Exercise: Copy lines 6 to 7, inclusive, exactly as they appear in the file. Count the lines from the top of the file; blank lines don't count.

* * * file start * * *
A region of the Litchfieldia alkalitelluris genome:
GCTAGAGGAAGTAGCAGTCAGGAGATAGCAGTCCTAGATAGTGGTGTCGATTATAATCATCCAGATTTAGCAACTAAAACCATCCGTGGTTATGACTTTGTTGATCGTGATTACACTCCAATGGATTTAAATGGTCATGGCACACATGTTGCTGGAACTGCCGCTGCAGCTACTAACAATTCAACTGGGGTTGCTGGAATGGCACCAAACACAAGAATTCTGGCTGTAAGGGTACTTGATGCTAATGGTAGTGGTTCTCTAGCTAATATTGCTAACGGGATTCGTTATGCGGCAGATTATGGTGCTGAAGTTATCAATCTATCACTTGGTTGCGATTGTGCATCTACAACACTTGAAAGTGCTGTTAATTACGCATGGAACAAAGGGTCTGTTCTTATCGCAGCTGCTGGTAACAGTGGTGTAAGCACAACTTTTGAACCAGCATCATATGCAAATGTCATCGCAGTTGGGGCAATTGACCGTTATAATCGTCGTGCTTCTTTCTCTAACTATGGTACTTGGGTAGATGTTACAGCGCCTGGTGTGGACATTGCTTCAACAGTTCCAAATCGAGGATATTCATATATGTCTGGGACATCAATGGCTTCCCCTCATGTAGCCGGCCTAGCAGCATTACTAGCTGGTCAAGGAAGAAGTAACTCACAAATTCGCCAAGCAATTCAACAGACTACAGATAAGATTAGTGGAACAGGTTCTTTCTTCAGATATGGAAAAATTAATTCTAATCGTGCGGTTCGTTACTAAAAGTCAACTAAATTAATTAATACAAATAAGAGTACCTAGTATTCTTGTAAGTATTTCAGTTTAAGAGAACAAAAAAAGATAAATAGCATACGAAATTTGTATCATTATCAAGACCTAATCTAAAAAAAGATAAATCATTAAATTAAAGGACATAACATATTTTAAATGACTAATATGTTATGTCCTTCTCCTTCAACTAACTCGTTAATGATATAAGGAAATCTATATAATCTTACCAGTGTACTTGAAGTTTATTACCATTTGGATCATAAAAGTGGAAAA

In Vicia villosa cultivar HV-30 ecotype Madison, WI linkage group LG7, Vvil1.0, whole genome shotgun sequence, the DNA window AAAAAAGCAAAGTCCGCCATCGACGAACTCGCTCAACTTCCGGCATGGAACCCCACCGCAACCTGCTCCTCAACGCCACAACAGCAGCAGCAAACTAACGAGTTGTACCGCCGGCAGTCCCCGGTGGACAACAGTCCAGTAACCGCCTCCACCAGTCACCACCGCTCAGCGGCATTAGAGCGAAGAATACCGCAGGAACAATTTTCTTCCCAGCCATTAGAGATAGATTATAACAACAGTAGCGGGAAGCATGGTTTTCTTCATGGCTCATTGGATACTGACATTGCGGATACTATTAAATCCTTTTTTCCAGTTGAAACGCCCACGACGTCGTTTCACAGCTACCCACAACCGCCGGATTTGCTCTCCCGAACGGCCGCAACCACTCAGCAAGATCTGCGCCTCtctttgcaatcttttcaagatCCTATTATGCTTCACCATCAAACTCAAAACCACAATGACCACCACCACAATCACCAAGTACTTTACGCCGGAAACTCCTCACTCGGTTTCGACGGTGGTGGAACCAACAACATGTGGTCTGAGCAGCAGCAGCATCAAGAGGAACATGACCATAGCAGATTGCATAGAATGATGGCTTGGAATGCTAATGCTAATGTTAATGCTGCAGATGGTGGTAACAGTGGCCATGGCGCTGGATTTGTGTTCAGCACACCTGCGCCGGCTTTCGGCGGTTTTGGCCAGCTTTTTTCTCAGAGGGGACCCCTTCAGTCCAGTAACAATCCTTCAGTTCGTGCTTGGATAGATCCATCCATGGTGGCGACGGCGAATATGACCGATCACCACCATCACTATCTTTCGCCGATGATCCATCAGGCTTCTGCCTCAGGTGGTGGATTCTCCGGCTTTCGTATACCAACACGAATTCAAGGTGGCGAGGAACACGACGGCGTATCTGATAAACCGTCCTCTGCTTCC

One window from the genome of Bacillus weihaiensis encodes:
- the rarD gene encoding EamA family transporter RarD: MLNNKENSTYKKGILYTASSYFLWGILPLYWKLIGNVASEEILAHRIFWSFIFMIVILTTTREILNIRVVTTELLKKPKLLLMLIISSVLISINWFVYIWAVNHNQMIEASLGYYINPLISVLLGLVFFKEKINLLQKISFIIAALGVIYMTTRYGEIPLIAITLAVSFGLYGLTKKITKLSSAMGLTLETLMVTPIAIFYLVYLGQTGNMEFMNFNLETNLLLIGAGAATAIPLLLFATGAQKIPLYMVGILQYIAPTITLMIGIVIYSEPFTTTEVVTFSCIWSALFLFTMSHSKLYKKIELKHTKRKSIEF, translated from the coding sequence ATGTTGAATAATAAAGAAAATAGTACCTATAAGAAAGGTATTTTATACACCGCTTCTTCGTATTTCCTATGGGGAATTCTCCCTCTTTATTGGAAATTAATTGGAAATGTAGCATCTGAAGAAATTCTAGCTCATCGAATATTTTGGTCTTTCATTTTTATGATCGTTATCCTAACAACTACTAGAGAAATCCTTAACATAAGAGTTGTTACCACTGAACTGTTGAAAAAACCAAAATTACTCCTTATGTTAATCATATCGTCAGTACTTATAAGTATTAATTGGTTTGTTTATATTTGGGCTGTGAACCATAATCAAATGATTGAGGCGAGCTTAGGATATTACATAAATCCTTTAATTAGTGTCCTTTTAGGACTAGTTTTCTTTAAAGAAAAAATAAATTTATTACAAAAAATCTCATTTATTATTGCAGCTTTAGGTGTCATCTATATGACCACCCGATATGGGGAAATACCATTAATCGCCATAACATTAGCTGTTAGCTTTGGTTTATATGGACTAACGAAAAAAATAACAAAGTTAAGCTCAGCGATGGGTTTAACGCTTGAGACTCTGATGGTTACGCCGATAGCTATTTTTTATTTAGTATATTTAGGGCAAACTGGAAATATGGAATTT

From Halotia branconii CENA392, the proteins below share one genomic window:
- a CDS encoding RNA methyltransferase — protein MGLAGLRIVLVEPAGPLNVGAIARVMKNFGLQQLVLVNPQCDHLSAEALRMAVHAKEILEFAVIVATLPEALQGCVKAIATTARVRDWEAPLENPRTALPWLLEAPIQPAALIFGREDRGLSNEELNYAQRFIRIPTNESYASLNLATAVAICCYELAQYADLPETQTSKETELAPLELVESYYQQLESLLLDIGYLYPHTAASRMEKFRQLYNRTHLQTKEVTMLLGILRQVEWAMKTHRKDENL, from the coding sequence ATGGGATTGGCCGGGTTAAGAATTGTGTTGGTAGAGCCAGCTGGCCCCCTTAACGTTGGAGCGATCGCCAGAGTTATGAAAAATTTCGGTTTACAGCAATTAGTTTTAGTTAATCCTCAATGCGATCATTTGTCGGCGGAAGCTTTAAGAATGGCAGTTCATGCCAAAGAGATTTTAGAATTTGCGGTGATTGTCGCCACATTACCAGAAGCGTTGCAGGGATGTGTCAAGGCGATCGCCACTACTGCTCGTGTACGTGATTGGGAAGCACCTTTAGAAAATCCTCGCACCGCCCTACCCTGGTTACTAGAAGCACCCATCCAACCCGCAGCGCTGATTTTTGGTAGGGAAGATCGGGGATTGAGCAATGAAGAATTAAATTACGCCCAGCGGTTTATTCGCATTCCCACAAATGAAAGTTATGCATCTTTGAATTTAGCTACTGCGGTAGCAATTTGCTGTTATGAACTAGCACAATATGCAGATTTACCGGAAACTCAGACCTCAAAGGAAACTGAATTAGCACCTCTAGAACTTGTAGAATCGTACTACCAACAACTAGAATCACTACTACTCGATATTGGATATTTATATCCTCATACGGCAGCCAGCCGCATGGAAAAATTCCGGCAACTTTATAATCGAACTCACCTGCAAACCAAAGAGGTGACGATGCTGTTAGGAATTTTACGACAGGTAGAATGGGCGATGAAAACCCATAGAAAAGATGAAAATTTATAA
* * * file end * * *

From Halotia branconii CENA392, the proteins below share one genomic window:
- a CDS encoding RNA methyltransferase — protein MGLAGLRIVLVEPAGPLNVGAIARVMKNFGLQQLVLVNPQCDHLSAEALRMAVHAKEILEFAVIVATLPEALQGCVKAIATTARVRDWEAPLENPRTALPWLLEAPIQPAALIFGREDRGLSNEELNYAQRFIRIPTNESYASLNLATAVAICCYELAQYADLPETQTSKETELAPLELVESYYQQLESLLLDIGYLYPHTAASRMEKFRQLYNRTHLQTKEVTMLLGILRQVEWAMKTHRKDENL, from the coding sequence ATGGGATTGGCCGGGTTAAGAATTGTGTTGGTAGAGCCAGCTGGCCCCCTTAACGTTGGAGCGATCGCCAGAGTTATGAAAAATTTCGGTTTACAGCAATTAGTTTTAGTTAATCCTCAATGCGATCATTTGTCGGCGGAAGCTTTAAGAATGGCAGTTCATGCCAAAGAGATTTTAGAATTTGCGGTGATTGTCGCCACATTACCAGAAGCGTTGCAGGGATGTGTCAAGGCGATCGCCACTACTGCTCGTGTACGTGATTGGGAAGCACCTTTAGAAAATCCTCGCACCGCCCTACCCTGGTTACTAGAAGCACCCATCCAACCCGCAGCGCTGATTTTTGGTAGGGAAGATCGGGGATTGAGCAATGAAGAATTAAATTACGCCCAGCGGTTTATTCGCATTCCCACAAATGAAAGTTATGCATCTTTGAATTTAGCTACTGCGGTAGCAATTTGCTGTTATGAACTAGCACAATATGCAGATTTACCGGAAACTCAGACCTCAAAGGAAACTGAATTAGCACCTCTAGAACTTGTAGAATCGTACTACCAACAACTAGAATCACTACTACTCGATATTGGATATTTATATCCTCATACGGCAGCCAGCCGCATGGAAAAATTCCGGCAACTTTATAATCGAACTCACCTGCAAACCAAAGAGGTGACGATGCTGTTAGGAATTTTACGACAGGTAGAATGGGCGATGAAAACCCATAGAAAAGATGAAAATTTATAA